was not actually referred to as the Singapore Sling; Here are some quotes:
Charleston Gazette, 16th May 1966.
"AT THE FAMOUS
old Raffles Hotel, It seems absolutely indecent not to stand up when they
serve you your Singapore Sling (known here, by the way, simply as a gin
sling) and shout "God save the queen" before downing your tot
and then throwing the glass against the wall."
Daily Courier, 3rd July 1949.
"Dream, for example
of a lovely courtyard in old Singapore, Malay attendants, white dinner
jackets, lovely inscrutable ladies, coconut palms and the Hotel Raffles
Gin Sling. This boon to mankind is said to consist of proper applications
of dry gin, cherry brandy and Benedictine, shaken for a moment, and stirred
in a bar glass, ice-chilled, filled to taste with chilled club soda and
garnished with a spiral peel of a green lime."
have a recipe for the Hotel Raffles Gin Sling, and it matches perfectly
with the Singapore Sling recipe given by Charles Baker in his
1939 book, The Gentleman's Companion:
formula is 1/3 each of dry gin, cherry brandy and Benedictine; shake it
for a moment, or stir in in a barglass, with 2 fairly large lumps of ice
to chill. Turn into a small 10 oz highball glass with one lump of ice
left in and fill up to individual taste with chilled club soda. Garnish
with the spiral peel of 1 green lime. In other ports in the Orient drinkers
often use C & C ginger ale instead of soda, or even stone bottle ginger
newspaper journalist lists the exact recipe from the Raffles Hotel:
Humboldt Standard, 11th May 1966.
"And while we're
in that neck of the woods, here is the Singapore Sling - from the noted
Raffles Hotel. This is served ornamented with a spirally cut peel of lime,
such as we used to enjoy in our childhood served in a glass of gingerale
and called a "Horse's Neck," You need the finest, dryest gin
you can obtain to make it perfectly. Also, fine cherry brandy and then
Benedictine. At Raffles' they use equal parts, but we recommend increasing
the percentage of gin to your own taste. Shake the mixture with a few
ice cubes, then strain into a chilled highball glass with 1 ice cube -
fill as far as you wish with chilled club soda, and decorate with the
In the February
15th 1939 edition of the Oakland Tribune, a certain Vic Bergeron
ran an advert for the benefit of the residents of Oakland, and the visitors
to the exposition being held at that time in the city; The restaurant
was "Trader Vics", and the advert listed, amongst other international
drinks, a "Raffles Bar Sling, from Singapore".
Note: The same advert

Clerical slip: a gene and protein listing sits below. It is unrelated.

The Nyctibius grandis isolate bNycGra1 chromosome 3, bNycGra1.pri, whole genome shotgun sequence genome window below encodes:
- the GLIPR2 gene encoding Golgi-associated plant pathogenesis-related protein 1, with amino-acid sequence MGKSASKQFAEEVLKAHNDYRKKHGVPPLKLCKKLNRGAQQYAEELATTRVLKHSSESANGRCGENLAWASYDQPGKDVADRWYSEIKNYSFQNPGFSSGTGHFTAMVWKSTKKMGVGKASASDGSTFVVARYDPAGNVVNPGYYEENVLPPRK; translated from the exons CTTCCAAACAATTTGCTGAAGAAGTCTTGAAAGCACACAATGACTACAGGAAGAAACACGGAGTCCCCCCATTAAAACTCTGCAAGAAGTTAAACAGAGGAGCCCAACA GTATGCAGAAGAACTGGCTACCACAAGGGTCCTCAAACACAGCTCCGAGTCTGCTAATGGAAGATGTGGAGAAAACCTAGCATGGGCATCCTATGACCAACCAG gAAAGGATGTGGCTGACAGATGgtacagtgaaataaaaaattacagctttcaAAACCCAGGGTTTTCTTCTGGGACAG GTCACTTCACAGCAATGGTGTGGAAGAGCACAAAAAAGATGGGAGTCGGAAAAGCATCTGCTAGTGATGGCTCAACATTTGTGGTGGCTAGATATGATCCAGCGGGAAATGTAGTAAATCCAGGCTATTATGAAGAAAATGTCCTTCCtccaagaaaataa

also listed a "Mojito, from Habana"
was a man who liked to get his hands on original recipes, and would travel
far and wide to get them. The recipe for the Raffles Bar/ Hotel Sling
is given in his Trader Vic Bartender's Guide, 1948:
Raffles Hotel Sling
1 oz. Dry Gin.
1 oz. Cherry Brandy.
1 oz. Benedictine.
Shake w/cracked ice,
strain into glass containing several lumps of ice; fill with chilled club
soda and garnish with lime peel spiral.
After listing the
Raffles Hotel Sling, Vic then goes on to list two different recipes for
drinks actually named as Singapore Slings. And there we have it, the Raffles
Hotel version of the Singapore Sling was not actually known by that name,
and all the sources which actually originate from the Raffles Hotel do
not differ in the recipes that they give. The other drinks called by the
name Singapore Sling, but being from the city of Singapore, rather than
the Raffles Hotel itself, vary a great deal, some recipes are just a Tom
Collins made red with cherry brandy, and others are just more complicated
versions of that.
I can not
finish this article without mentioning the 1922 recipe from Robert
Vermiere's Cocktails and How to Mix Them, as it is often cited
as the earliest known Singapore Sling recipe, even though it doesn't say
that the recipe comes directly from the Raffles' Hotel, and the recipe
is titled "Straits Sling". The drink is referred to as a "well-known
Singapore drink", but it could have just been another of the multitude
of (City of) Singapore Slings.
Note that the recipe
contains half a gill of gin, which is 71 millilitres.
and shaken, contains:"
2 dashes of Orange
2 dashes of Angostura Bitters,
The juice of half a lemon
1/8 gill of Bénédictine.
1/8 gill of Dry Cherry Brandy
1/2 gill of Gin.
Pour into a tumbler
and fill up with cold soda water.
The current Singapore Sling served at the Raffles is a completely different
drink to that originally associated with the hotel in its heyday. The
Raffles Hotel Gin Sling did not contain any citrus juice, and it is not
known who created it or when it was created.